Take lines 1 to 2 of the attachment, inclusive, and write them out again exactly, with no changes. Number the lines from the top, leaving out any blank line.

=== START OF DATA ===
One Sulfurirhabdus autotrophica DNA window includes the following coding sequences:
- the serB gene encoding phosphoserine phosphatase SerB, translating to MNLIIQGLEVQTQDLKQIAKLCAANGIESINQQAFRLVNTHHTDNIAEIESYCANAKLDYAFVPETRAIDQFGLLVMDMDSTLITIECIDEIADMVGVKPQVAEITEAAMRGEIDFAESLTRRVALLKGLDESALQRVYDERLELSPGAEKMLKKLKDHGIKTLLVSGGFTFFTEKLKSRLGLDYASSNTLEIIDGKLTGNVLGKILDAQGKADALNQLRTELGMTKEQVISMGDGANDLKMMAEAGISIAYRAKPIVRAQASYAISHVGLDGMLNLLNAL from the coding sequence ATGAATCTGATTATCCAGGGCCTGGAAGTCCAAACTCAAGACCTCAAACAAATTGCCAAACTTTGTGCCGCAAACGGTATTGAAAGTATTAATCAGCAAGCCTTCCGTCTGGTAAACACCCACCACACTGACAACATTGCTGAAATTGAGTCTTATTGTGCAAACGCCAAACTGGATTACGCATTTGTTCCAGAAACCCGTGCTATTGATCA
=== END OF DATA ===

One Sulfurirhabdus autotrophica DNA window includes the following coding sequences:
- the serB gene encoding phosphoserine phosphatase SerB, translating to MNLIIQGLEVQTQDLKQIAKLCAANGIESINQQAFRLVNTHHTDNIAEIESYCANAKLDYAFVPETRAIDQFGLLVMDMDSTLITIECIDEIADMVGVKPQVAEITEAAMRGEIDFAESLTRRVALLKGLDESALQRVYDERLELSPGAEKMLKKLKDHGIKTLLVSGGFTFFTEKLKSRLGLDYASSNTLEIIDGKLTGNVLGKILDAQGKADALNQLRTELGMTKEQVISMGDGANDLKMMAEAGISIAYRAKPIVRAQASYAISHVGLDGMLNLLNAL from the coding sequence ATGAATCTGATTATCCAGGGCCTGGAAGTCCAAACTCAAGACCTCAAACAAATTGCCAAACTTTGTGCCGCAAACGGTATTGAAAGTATTAATCAGCAAGCCTTCCGTCTGGTAAACACCCACCACACTGACAACATTGCTGAAATTGAGTCTTATTGTGCAAACGCCAAACTGGATTACGCATTTGTTCCAGAAACCCGTGCTATTGATCA